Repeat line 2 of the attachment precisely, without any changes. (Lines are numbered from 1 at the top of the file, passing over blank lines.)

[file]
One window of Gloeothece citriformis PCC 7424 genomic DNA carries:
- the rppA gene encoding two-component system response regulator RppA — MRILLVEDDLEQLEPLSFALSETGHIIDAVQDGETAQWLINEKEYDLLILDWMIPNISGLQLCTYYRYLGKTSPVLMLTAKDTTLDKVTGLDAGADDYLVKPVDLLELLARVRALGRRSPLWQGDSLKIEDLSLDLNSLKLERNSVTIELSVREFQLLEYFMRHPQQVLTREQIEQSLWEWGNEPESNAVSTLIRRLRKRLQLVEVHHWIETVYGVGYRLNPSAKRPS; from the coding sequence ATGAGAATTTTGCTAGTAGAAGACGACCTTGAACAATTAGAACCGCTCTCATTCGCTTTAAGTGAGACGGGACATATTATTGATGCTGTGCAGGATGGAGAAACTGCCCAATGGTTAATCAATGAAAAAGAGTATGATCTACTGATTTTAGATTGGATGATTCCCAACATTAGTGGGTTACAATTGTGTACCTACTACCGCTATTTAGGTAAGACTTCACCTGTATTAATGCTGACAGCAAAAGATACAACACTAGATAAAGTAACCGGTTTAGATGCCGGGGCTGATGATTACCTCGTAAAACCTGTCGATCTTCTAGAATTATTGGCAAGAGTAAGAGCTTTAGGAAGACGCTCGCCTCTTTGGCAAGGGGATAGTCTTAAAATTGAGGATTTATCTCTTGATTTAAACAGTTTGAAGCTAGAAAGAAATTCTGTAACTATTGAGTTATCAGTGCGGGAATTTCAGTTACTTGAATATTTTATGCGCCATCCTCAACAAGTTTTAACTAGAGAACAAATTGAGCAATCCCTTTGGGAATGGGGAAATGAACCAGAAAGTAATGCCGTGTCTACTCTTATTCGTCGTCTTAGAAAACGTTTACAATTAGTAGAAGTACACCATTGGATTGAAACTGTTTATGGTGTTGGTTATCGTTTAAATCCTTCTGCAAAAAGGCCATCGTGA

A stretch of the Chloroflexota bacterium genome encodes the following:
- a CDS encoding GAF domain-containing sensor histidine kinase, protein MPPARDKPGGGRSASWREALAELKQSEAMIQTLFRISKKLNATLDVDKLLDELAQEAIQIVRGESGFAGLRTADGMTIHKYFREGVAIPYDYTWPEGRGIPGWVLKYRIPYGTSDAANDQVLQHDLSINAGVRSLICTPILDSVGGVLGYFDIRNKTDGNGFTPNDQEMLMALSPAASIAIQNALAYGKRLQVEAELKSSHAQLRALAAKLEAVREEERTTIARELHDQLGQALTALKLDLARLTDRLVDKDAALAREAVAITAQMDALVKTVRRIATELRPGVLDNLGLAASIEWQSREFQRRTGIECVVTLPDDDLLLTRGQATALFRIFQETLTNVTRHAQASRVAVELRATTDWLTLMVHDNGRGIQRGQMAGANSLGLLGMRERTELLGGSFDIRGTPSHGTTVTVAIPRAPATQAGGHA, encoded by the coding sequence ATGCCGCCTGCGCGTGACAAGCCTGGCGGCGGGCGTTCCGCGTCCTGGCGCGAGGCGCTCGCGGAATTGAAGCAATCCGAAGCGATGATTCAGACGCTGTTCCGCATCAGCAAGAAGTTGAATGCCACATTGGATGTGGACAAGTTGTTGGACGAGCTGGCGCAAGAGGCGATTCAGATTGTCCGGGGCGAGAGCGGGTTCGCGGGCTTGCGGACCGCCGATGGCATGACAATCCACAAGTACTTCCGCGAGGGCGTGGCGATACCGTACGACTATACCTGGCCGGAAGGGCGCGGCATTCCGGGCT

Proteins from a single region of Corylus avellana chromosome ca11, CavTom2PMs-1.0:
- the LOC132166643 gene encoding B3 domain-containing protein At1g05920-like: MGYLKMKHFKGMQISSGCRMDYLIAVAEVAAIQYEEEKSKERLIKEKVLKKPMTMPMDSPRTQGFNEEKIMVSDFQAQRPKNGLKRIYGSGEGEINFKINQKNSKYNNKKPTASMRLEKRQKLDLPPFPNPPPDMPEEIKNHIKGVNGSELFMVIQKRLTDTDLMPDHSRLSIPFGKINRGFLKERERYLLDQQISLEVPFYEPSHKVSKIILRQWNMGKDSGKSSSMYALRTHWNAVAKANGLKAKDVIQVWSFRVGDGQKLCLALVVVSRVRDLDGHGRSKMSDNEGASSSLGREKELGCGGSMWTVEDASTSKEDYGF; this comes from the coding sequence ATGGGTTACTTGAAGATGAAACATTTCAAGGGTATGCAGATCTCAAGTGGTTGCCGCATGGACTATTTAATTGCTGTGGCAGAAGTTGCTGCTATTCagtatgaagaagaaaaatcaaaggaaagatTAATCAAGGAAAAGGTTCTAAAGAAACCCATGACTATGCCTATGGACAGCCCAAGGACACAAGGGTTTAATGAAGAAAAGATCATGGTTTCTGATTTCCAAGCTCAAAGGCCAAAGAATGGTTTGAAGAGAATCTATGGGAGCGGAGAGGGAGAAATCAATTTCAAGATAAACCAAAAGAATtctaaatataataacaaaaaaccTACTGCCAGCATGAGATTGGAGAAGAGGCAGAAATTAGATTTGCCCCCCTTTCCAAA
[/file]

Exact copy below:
- the rppA gene encoding two-component system response regulator RppA — MRILLVEDDLEQLEPLSFALSETGHIIDAVQDGETAQWLINEKEYDLLILDWMIPNISGLQLCTYYRYLGKTSPVLMLTAKDTTLDKVTGLDAGADDYLVKPVDLLELLARVRALGRRSPLWQGDSLKIEDLSLDLNSLKLERNSVTIELSVREFQLLEYFMRHPQQVLTREQIEQSLWEWGNEPESNAVSTLIRRLRKRLQLVEVHHWIETVYGVGYRLNPSAKRPS; from the coding sequence ATGAGAATTTTGCTAGTAGAAGACGACCTTGAACAATTAGAACCGCTCTCATTCGCTTTAAGTGAGACGGGACATATTATTGATGCTGTGCAGGATGGAGAAACTGCCCAATGGTTAATCAATGAAAAAGAGTATGATCTACTGATTTTAGATTGGATGATTCCCAACATTAGTGGGTTACAATTGTGTACCTACTACCGCTATTTAGGTAAGACTTCACCTGTATTAATGCTGACAGCAAAAGATACAACACTAGATAAAGTAACCGGTTTAGATGCCGGGGCTGATGATTACCTCGTAAAACCTGTCGATCTTCTAGAATTATTGGCAAGAGTAAGAGCTTTAGGAAGACGCTCGCCTCTTTGGCAAGGGGATAGTCTTAAAATTGAGGATTTATCTCTTGATTTAAACAGTTTGAAGCTAGAAAGAAATTCTGTAACTATTGAGTTATCAGTGCGGGAATTTCAGTTACTTGAATATTTTATGCGCCATCCTCAACAAGTTTTAACTAGAGAACAAATTGAGCAATCCCTTTGGGAATGGGGAAATGAACCAGAAAGTAATGCCGTGTCTACTCTTATTCGTCGTCTTAGAAAACGTTTACAATTAGTAGAAGTACACCATTGGATTGAAACTGTTTATGGTGTTGGTTATCGTTTAAATCCTTCTGCAAAAAGGCCATCGTGA